Marissa Nadler

(Copyright © 2006 Piero Scaruffi | Terms of use )
Ballads of the Dying (2004), 5.5/10
The Saga Of Mayflower May (2005), 6/10
Songs III - Bird On The Water (2007), 6.5/10
Little Hells (2009), 5/10
The Sister (2012), 4.5/10
July (2014), 5/10
Strangers (2016), 4.5/10
For My Crimes (2018), 4/10

Boston's Marissa Nadler delivered ancestral gothic folk music on Ballads of the Dying (Eclipse, 2004) and The Saga Of Mayflower May (Eclipse, 2005), accompanied with acoustic guitar and little else.

Songs III - Bird On The Water (Peacefrog, 2007), backed by the Espers, marked a departure from the stark style of her first two albums.

Little Hells (2009) abandoned the last vestiges of freak-folk and unleashed the mad side of her personality, but the songs were not very musical yet, the same problem that surfaces from Marissa Nadler (2011): passion and sincerity, but, despite the polished production, it sounds more like a diary than music. Baby I Will Leave You In The Morning boasts the austere pathos of prog-rock elegies from Emerson Lake & Palmer and King Crimson. Alabaster Queen is emblematic of the problem: couldn't she just write down the lyrics and send them in an email instead of singing them lazily and casually strumming her guitar? The other solution, of course, is to leap for real and achieve the kind of otherworldly ethereal atmosphere of hyper-psychedelic singer-songwriters, which she almost does in The Sun Always Reminds Me of You.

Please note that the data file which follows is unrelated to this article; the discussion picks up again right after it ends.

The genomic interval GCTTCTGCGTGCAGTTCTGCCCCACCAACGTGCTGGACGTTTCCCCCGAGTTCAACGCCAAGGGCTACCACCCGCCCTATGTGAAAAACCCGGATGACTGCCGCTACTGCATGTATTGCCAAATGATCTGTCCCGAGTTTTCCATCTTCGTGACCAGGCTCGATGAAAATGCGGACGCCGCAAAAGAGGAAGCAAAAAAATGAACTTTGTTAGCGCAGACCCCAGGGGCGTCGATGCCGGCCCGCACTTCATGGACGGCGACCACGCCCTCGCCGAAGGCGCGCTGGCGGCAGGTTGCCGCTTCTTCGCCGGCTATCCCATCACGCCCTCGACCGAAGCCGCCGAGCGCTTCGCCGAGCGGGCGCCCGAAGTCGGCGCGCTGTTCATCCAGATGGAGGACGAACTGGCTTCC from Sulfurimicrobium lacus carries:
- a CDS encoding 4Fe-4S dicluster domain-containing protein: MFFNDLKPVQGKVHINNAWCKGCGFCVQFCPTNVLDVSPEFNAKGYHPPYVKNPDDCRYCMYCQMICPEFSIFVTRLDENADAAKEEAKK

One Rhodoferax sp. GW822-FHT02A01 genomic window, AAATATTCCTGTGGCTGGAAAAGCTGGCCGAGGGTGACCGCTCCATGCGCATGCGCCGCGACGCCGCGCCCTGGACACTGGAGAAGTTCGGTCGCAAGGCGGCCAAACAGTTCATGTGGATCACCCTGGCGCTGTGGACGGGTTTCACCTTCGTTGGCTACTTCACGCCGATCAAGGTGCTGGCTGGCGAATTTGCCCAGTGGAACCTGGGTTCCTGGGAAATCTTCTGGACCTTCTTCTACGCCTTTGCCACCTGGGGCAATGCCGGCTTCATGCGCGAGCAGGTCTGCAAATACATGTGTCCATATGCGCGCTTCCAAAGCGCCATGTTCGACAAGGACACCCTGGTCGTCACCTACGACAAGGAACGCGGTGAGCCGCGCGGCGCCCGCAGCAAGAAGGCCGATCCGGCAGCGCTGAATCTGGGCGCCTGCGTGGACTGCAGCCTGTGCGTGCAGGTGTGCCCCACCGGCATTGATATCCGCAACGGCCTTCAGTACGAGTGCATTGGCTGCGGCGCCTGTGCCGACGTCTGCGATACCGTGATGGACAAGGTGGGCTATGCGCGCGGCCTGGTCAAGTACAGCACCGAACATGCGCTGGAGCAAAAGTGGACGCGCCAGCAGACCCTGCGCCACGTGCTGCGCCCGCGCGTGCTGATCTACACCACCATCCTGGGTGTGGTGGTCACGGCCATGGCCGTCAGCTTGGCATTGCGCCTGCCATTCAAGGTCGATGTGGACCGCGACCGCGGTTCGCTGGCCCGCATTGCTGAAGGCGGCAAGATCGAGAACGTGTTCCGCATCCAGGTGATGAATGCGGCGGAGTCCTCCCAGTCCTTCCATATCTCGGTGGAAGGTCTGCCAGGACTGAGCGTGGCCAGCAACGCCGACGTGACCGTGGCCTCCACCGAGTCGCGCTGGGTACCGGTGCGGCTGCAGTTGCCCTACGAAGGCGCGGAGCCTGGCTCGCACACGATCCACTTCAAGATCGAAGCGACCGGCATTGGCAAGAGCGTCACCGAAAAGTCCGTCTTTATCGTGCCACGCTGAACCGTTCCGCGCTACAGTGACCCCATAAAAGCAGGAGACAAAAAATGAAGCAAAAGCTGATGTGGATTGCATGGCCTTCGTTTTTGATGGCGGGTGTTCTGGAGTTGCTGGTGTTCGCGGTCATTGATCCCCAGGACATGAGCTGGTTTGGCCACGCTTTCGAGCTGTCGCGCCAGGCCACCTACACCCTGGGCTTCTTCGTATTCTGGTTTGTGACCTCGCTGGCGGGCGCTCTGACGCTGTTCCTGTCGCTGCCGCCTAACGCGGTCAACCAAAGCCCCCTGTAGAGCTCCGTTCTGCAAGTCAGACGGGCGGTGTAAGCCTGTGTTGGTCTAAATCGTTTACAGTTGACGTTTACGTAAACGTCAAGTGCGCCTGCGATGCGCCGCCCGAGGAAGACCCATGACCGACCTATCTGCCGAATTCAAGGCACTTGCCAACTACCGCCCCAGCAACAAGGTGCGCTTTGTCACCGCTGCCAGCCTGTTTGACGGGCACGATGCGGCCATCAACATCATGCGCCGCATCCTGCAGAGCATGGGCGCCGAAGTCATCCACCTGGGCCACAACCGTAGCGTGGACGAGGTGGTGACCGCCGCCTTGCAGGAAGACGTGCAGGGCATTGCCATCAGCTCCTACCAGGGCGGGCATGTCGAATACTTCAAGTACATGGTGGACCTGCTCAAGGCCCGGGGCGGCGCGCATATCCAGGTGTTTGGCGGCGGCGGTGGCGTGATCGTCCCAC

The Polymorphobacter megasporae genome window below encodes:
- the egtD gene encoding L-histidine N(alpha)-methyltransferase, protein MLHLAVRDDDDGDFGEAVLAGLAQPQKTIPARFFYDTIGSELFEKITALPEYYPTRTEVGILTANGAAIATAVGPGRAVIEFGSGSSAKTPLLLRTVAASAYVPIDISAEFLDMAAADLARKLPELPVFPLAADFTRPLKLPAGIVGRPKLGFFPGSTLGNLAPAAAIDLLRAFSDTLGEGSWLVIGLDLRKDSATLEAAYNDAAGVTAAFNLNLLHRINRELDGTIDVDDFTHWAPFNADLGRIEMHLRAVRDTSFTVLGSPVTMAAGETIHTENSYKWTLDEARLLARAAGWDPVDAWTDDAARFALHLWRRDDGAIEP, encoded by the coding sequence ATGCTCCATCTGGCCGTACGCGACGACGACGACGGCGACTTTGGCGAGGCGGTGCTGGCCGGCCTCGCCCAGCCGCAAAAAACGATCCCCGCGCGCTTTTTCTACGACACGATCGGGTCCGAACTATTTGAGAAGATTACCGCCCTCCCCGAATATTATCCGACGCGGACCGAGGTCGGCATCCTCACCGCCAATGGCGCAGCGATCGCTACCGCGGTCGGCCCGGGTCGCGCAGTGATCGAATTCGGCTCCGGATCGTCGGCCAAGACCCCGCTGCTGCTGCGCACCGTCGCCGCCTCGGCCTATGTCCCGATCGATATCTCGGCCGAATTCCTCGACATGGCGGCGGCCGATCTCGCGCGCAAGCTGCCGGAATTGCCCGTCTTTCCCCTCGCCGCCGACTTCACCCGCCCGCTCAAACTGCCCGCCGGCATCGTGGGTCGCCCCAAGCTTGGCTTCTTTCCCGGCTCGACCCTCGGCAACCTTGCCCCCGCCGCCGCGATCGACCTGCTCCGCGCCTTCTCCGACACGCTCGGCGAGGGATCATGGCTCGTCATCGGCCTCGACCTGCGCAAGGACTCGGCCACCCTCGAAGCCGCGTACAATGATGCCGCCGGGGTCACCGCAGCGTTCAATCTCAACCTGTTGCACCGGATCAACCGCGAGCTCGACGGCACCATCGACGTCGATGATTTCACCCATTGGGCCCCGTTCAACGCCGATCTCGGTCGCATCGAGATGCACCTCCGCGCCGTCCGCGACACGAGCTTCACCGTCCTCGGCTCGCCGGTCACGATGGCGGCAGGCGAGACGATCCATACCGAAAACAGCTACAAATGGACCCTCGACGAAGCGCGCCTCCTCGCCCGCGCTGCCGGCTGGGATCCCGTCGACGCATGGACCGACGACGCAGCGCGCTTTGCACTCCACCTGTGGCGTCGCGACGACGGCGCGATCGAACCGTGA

Thanks to the hype that accompanied that album, The Sister (2012) was even less musical, although The Wrecking Ball Company boasted some of her best soprano howls in the purest English folk tradition.

Thanks to immaculate and glacial production by Randall Dunn, her dreamy falsetto fares a little better on the better arranged July (Sacred Bones, 2014), but ultimately this is yet another monotonous parade of identical songs, from the road epic Drive to the delicate elegy Desire with orchestral synth and echoed vocals, with Dead City Emily perhaps standing out. By comparison, the slightly livelier Was It A Dream sounds like an amazing achievement because it boasts a distorted guitar solo and chamber arrangements.

Lush orchestrations feature prominently also on Strangers (Sacred Bones, 2016), again produced by Randall Dunn. Katie I Know is the peak of melancholy, Skyscraper the peak of pathos.

The brief album For My Crimes (Sacred Bones, 2018), produced by Lawrence Rothman, returned instead to a chamber folk setting, with the notable exception of Blue Vapor.

During the covid pandemic she self-released the album Unearthed (2020) and the EP Moons (2020).

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(Copyright © 2006 Piero Scaruffi | Terms of use )
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